As cyberattacks continue to grow both in numbers and sophistication, establishing cybersecurity for infrastructure projects and organizations is more crucial than ever before. 2020 was a record-breaking year for cyberattacks, with malware increasing by 358% and the number of organizations impacted by ransomware more than doubling globally.
While all organizations are potentially vulnerable to cyberattacks, the infrastructure industry has become a common target. Why? The largest contributing factor is that infrastructure companies tend to not prioritize upgrading their software systems. Deferred maintenance of software systems may seem to save time and money (and require no effort) in the short-term,but creates potential long-term complications and costs that far outweigh the momentary ease of sticking to the status quo. In fact, the longer these systems go without modernization, the more expensive they ultimately become to maintain.
This issue is not distinctly infrastructure-related: 70% of businesses do not complete their digital transformation plans. However, cybercriminals are aware that infrastructure companies are particularly hesitant to upgrade—and therefore they are frequent and appealing targets. A lack of employee training further compounds this issue: Employees are often not provided with the tools and knowledge to avoid exposing their organizations to even further risk.
One recent example of an infrastructure cyberattack was last April’s breach of the Colonial Pipeline Co.’s network. After accessing the network via compromised password, cybercriminals stole 100 gigabytes of data from Colonial Pipeline and threatened to leak the information if a cryptocurrency ransom was not paid. This ultimately led to a complete, precautionary shutdown of the entire pipeline —the first in its 57-year history.
Why are home-grown, in-house/ “legacy” tech solutions so vulnerable to cybercrime?
Many government agencies rely on decades-old systems that are incapable of integrating with other systems. While they may be familiar and comfortable, they present significant risks. They frequently introduce a single point of failure, and the vast majority of these legacy systems have not been updated with security measures to appropriately address modern day ransomware. As such, they are alluring targets for hackers and require less effort to breach.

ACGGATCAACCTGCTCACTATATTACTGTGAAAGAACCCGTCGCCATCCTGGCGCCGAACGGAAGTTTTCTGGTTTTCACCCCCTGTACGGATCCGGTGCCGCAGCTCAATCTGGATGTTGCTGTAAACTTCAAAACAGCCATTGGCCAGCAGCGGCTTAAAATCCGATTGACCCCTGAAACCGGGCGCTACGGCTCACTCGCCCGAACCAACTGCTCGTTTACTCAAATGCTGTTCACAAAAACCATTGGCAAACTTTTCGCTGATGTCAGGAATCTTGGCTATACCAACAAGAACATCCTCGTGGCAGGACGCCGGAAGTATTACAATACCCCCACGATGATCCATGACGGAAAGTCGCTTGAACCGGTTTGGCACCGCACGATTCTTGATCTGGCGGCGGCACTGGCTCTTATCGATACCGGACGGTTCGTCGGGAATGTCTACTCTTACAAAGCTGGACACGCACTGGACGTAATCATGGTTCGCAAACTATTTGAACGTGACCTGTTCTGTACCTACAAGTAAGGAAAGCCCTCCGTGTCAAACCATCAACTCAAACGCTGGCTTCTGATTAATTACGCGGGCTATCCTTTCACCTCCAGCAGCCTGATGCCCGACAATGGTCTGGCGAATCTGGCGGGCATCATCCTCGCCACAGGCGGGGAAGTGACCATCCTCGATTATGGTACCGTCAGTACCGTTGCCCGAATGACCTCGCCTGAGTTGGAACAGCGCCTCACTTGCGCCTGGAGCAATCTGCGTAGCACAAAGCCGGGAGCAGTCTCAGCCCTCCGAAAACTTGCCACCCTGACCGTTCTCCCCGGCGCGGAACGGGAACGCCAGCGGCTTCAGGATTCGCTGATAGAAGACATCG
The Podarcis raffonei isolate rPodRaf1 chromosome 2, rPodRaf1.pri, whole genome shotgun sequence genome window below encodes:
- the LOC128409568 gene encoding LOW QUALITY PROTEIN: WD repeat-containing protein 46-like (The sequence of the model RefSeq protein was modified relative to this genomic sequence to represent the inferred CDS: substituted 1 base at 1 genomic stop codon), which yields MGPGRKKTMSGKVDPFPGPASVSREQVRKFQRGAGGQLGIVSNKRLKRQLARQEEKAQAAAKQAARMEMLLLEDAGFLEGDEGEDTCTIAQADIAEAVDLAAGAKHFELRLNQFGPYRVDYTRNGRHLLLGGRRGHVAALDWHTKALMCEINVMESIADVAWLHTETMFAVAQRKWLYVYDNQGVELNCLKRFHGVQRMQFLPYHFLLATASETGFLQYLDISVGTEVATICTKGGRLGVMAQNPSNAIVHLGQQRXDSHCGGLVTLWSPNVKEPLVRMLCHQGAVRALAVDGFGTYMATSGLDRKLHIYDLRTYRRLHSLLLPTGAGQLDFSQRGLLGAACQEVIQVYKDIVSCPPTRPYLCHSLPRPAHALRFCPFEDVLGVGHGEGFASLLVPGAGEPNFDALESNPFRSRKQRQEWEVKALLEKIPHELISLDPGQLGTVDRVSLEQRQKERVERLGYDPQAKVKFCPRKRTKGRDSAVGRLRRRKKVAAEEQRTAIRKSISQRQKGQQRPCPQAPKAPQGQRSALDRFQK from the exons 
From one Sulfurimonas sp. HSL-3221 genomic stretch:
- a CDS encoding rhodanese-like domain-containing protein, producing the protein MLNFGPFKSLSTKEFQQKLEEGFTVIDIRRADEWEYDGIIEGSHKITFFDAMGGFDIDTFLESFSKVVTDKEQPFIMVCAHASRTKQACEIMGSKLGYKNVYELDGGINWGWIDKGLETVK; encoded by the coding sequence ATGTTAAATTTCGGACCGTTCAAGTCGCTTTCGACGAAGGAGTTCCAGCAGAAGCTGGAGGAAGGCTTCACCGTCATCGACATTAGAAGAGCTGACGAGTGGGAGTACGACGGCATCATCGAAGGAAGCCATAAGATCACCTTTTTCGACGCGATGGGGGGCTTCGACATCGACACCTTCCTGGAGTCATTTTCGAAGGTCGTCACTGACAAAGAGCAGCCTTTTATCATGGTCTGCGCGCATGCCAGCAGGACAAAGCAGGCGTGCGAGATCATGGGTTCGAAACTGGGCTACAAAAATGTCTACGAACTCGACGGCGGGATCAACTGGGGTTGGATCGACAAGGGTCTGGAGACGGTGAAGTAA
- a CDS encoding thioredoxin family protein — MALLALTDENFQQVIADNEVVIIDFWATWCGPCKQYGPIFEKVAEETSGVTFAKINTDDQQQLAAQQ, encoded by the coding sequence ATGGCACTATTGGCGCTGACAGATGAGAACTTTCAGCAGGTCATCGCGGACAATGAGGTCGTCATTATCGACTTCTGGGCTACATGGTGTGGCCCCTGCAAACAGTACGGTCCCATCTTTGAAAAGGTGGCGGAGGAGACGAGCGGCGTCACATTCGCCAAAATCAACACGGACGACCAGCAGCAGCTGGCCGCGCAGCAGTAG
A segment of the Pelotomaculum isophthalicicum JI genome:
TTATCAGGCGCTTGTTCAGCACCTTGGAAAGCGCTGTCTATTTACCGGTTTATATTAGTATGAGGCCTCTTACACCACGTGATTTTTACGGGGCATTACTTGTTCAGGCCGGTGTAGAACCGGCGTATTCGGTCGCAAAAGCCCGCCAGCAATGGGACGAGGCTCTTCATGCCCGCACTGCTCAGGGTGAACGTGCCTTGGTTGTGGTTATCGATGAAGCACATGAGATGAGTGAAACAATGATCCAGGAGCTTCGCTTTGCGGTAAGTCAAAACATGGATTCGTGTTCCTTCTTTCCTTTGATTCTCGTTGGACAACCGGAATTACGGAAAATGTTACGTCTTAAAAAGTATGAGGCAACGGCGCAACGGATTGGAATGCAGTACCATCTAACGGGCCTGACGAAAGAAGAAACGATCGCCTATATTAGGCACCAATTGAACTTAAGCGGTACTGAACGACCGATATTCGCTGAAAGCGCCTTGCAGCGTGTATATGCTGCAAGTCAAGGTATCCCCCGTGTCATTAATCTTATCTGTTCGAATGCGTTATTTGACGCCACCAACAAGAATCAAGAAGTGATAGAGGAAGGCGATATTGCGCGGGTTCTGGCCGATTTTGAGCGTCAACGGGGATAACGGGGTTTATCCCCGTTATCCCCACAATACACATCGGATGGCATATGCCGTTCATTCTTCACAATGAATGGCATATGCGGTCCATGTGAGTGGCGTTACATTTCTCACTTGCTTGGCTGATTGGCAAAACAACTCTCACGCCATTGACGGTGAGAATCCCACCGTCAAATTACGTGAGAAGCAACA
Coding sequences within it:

Some agencies have developed internal software systems to counteract this issue—but this approach is ultimately more costly and inefficient than simply migrating to a modernized, cloud-based system. Internal software systems not only require a dedicated in-house staff for training and maintenance purposes, they lack the ability to evolve, integrate with other solutions, and ultimately, require additional management, reporting, and budgetary requirements.
What can owners do to protect large public infrastructure from cyber criminals?
Migration to a cloud-based system is key to both security and innovation. Infrastructure agencies can protect their data from cyber attacks by replacing legacy systems with modernized solutions. Doing so provides a multi-layered security approach that mitigates threats before they can become severe cyberattacks.
Infrastructure owners, specifically, stand to benefit immensely from adopting a cloud solution. Despite past hesitation to modernize, the needle is beginning to move: More and more organizations are coming to the conclusion that their legacy systems are not designed to handle the challenges of modern-day cyberattacks. This shift in perception has only gained further momentum due to the transition to remote work. In fact, a 2020 study determined that cloud services are becoming increasingly vital in modern, digital services delivery within the U.S. infrastructure industry.
How does modernizing technology help secure the data that is most vulnerable to cyber crime?
One key way to recover data lost during a cyberattack is through modernized technology. Headlight’s visual-based inspection technology for infrastructure projects allows teams to capture, share, and act on data from the job-site in real time. This not only increases the accountability and effectiveness of construction projects—it can be instrumental in securing vulnerable data.
For example, the Texas Department of Transportation’s (TxDOT) system outage occurred just days before their monthly reconciliation process for contractor payments. They informed their CE&I partner, Aguirre & Fields, of the outage. Within two weeks, Aguirre & Fields was able to deliver a new fully functional business process and data output solution to the I30/SH360, and other project partners. This output report allowed TxDOT district partners to reconcile work items and pay estimates for contractor payments. Additionally, they were able to easily input the backlog of essential project data into SiteManager following the outage. This solution was made possible because Aguirre & Fields incorporates Headlight as a core part of their capabilities..